A written covenant is essential to put your congregation on record that it is truly an Open and Affirming congregation. The Coalition will not certify a church as ONA without a written statement. A covenant will show LGBT seekers that your church is a safe spiritual home for them and their families. Use language that is authentic, reflects your congregation’s values, and includes a specific welcome to the transgender community. You’ll find examples of ONA covenants adopted by other congregations on the Covenants page.
While you may be tempted to skip this step, this is a vital one. One of the goals of the ONA journey is to help a congregation experience the fullness of the Body of Christ, not to divide us against one another. If you take a vote, and the result shows the congregation is still conflicted, the process will have failed even if the vote passes. To avoid an outcome in which the church is divided into “winners” and “losers,” an exploratory survey will help. Have you heard from every constituency? Have you effectively addressed all concerns and fears? The BIC Toolkit includes suggested language for a congregational survey or “straw poll” (which should protect the anonymity of respondents). If the result shows that less than 75 percent would vote in favor of the proposed ONA covenant, the Task Force should meet with the pastor and discuss additional steps that may be needed to reach a near consensus. But if your survey shows that more than 75 percent will support the covenant, you may be ready for a vote.
The vote enables your congregation to “own” your ONA covenant. The procedure will differ from church to church: sometimes the entire congregation votes in an annual meeting, sometimes an elected governing body is empowered to decide. Read your congregation’s constitution or bylaws and consult with your church’s leadership to decide the right time and place for the vote. Remember: a covenant affirms your relationship with God, and therefore should be framed by prayer and worship.
The Coalition’s ONA program is responsible for the certification of new ONA covenants. Certification means that your church will be officially listed as ONA on the Coalition and national UCC websites. We’ll also make sure the news is shared with other national listings frequently used by LGBT seekers. Certification also entitles you to a wide range of resources designed to help ONA congregations grow. To be certified, please use this interactive PDF form, which you can print out and mail to The ONA Coalition, 700 Prospect Ave., Cleveland, OH 44115, or save and email as an attachment to email@example.com.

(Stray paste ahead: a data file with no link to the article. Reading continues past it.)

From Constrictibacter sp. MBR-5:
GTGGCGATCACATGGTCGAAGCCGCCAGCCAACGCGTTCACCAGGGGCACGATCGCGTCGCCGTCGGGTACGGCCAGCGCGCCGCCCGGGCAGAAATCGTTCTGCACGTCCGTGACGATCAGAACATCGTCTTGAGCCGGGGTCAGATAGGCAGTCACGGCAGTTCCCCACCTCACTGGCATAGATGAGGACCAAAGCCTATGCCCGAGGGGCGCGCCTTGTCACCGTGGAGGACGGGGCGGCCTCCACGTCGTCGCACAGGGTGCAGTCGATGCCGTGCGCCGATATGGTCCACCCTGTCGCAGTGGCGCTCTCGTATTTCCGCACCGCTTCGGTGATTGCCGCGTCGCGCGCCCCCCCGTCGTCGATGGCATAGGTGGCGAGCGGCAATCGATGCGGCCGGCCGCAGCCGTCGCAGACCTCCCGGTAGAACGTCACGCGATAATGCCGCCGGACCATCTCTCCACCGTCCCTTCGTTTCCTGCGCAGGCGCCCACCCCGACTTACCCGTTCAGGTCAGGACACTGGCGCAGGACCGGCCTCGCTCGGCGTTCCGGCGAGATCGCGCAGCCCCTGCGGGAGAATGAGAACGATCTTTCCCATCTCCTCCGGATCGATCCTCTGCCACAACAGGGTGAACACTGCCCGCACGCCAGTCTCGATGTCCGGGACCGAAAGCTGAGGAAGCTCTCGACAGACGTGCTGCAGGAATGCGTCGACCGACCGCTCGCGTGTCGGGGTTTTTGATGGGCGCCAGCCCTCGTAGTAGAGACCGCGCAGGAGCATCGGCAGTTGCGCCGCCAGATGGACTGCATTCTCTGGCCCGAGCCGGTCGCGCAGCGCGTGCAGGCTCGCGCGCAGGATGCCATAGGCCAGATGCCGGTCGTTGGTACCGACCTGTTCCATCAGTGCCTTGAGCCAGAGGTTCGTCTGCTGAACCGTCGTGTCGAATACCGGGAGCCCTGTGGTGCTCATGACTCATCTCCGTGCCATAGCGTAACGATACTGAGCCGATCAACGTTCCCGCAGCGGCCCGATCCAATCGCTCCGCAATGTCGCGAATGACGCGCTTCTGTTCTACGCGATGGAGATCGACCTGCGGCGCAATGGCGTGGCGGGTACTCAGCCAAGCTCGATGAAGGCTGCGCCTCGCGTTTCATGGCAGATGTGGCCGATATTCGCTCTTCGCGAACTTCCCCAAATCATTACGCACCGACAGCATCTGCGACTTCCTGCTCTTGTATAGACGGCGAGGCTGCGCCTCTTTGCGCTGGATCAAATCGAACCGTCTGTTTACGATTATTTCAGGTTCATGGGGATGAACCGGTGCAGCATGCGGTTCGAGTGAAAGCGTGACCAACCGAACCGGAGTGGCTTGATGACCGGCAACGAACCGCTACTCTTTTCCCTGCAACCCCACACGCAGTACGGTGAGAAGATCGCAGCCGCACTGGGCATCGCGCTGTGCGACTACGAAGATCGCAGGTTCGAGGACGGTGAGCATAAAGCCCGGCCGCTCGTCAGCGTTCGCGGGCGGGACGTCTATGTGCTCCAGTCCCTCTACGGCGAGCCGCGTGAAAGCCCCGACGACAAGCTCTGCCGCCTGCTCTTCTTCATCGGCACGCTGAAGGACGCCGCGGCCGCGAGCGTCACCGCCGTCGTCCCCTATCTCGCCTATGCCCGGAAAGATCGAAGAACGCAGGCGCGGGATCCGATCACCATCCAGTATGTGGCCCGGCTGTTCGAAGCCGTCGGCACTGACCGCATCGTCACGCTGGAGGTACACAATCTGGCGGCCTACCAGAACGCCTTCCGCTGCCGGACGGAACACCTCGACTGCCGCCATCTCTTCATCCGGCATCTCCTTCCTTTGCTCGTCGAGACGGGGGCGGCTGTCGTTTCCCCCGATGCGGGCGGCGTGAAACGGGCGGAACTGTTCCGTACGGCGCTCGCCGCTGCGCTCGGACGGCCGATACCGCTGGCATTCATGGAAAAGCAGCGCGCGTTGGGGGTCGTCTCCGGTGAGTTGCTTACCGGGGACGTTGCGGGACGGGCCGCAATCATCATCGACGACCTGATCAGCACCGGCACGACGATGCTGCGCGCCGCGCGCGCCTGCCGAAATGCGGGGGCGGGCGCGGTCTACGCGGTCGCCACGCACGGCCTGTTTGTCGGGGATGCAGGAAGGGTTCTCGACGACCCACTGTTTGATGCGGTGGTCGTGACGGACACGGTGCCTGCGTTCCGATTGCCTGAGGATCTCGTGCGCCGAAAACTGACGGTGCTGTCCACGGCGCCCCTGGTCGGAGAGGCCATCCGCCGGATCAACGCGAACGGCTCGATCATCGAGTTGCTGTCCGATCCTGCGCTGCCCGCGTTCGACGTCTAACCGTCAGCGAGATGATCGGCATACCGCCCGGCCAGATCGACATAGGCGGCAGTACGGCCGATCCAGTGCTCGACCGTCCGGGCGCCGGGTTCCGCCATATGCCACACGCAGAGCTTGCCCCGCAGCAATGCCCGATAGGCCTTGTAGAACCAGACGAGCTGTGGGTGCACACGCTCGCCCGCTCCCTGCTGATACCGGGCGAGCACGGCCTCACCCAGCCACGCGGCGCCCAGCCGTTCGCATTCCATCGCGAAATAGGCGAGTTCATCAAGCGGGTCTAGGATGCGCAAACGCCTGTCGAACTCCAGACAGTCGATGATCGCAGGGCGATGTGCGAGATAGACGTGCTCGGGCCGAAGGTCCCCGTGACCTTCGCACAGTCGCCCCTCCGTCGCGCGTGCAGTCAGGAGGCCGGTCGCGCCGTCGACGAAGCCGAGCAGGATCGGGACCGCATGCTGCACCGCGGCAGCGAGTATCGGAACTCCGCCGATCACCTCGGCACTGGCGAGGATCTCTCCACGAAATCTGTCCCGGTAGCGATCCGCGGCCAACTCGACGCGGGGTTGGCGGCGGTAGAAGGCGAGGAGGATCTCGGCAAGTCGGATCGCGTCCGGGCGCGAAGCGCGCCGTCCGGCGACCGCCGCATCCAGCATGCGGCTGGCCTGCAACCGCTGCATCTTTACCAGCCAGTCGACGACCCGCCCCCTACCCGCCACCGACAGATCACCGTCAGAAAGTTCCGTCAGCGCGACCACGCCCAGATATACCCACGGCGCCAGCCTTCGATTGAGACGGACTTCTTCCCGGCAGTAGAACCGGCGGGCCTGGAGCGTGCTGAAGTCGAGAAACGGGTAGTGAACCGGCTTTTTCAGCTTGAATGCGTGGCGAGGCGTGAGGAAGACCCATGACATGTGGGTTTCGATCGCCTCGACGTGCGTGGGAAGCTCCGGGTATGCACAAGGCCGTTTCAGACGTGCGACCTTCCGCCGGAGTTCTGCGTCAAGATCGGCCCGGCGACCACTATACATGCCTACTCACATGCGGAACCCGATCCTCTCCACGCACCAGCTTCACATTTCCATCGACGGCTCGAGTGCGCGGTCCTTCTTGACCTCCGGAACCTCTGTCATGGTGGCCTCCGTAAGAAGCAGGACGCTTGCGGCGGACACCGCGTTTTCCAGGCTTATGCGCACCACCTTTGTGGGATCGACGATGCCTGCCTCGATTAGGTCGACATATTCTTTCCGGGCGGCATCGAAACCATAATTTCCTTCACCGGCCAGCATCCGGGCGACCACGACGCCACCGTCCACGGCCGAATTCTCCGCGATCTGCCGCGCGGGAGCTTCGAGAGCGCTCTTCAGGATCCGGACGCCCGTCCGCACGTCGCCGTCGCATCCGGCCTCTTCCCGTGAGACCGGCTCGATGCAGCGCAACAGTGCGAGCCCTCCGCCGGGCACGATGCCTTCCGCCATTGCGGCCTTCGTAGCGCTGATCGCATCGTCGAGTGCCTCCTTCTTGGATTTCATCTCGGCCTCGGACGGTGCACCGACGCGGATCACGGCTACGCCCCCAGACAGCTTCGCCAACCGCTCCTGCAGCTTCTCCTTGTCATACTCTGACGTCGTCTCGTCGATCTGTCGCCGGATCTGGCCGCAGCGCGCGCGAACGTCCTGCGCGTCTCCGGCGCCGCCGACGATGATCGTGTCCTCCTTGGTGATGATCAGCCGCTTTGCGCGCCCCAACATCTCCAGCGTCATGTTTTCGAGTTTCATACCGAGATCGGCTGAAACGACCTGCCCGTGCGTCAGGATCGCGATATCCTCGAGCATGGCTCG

Affirm your covenant at a regular service on Sunday morning. Members of the congregation should stand if they are able and read the covenant together. LGBT members can be invited to give public testimony. The choice of hymns, music, readings and the sermon should be appropriate for the occasion.
If you don’t publicize your covenant widely, your LGBT neighbors won’t know that you’re an Open and Affirming congregation. Read “Evangelism Tips for ONA Congregations.” And publicity won’t be a one-time effort: look for any opportunity to reach the wider LGBT community and other seekers who are looking for a church with ONA values.
As you live into your ONA covenant, your congregation will open up to new opportunities for mission, ministry and evangelism. To keep the momentum going, form a standing ONA committee to explore ways your covenant can have an impact. Use our Next and Evangelism pages for more ideas. After one or two years, consider using this “Self-Evaluation Tool for ONA Churches” to chart the progress you’ve made, and to inform planning for your next steps.
Building an Inclusive Church Toolkit
The BIC Toolkit will help you map out a detailed plan to lead your congregation through an ONA process.
Building an Inclusive Church Workshops
BIC workshops train lay leaders in the skills needed to guide a church towards an ONA covenant.
No ONA process is complete without study and dialogue on transgender inclusion.
Films and documentaries
Film nights can be an effective way to connect with your congregation.
“Building an Inclusive Church” (BIC) workshops train lay leaders and clergy to guide their congregation towards an Open and Affirming covenant in a way that reconciles and unifies the church. BIC shows how a carefully-planned ONA process can build consensus, reduce conflict, and create opportunities for spiritual growth. Visit our Calendar page and subscribe to our free email newsletter, RIPPLES, for news about workshops as they’re scheduled.